We got some endless examples of those smart asses these days as some bitter debates are going on over the American presidency. At some other forums lay people may be spilling their bile over religious issues, or the economic global battlefield.
But more often than not, those debates are not after some satisfying resolutions, rather existing as their own purpose. Would you believe that there are "experts" actually being paid some incredible salaries for nothing else but arguing over different issues.
Can you see politicians in that group? In styles of armchair philosophers they are exchanging phrases and cliches, while capable of talking for hours without saying nothing that they didn't say so many times before.
Stay away from negative people. They have a problem for every solution.
-- Albert Einstein
Philosophy Doesn't Inspire Happiness
We could say that wisdom is insisting upon making us more spiritual, happy, loving, and peaceful humans, whereas philosophy is trying to make objective our sense of reality -- whatever "reality" may mean to the gamut of different intellectual tastes.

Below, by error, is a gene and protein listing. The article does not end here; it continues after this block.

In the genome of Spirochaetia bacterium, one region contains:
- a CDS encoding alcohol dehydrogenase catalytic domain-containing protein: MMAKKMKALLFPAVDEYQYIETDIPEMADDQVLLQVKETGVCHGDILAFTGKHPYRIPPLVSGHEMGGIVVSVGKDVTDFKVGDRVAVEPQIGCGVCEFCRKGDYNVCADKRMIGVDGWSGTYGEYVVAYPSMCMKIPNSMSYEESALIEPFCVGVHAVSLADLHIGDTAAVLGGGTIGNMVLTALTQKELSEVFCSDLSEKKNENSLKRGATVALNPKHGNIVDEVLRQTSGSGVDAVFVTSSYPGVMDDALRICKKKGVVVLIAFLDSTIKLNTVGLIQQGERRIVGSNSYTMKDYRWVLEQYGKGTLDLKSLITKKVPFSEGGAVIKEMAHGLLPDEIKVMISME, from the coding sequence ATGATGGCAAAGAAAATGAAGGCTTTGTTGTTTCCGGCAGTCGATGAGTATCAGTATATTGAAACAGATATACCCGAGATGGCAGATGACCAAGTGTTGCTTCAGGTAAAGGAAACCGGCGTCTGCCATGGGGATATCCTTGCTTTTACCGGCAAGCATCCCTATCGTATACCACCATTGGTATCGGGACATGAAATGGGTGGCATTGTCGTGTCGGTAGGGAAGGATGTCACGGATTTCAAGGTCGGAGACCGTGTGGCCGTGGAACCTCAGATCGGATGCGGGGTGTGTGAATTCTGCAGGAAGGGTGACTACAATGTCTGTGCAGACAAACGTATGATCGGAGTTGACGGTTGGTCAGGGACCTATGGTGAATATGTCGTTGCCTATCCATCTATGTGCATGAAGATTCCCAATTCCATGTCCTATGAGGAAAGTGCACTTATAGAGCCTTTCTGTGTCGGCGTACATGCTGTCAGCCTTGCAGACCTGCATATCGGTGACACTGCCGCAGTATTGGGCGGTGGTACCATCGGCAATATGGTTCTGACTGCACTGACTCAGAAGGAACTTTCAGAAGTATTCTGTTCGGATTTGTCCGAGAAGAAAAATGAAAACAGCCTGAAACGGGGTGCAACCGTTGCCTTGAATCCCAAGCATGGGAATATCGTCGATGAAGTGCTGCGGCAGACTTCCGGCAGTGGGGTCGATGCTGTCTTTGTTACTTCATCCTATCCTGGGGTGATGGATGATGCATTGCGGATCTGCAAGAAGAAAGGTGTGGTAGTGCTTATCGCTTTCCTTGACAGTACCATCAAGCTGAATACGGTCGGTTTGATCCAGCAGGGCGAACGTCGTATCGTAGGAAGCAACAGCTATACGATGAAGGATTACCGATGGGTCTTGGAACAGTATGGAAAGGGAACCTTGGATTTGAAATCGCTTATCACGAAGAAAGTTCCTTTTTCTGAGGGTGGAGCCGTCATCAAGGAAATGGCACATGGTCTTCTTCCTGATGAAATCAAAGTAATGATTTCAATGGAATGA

Wisdom is about life as an experience, about consciousness and its potentiality to grow, whereas philosophy is trying to stay married to parameters of scientific principles where the subjective has not much of a value.
Thus, if you are familiar with a long line of philosophers throughout history, you could be reminded that many of those brilliant minds belonged to some truly unhappy, some cynical, but all downright miserable and unloving individuals.
With their often sterile views -- which almost looked at man and life as at something cooked up in petri dishes of god or nature -- contained nothing of wisdom which would be life-promoting in any conceivable way.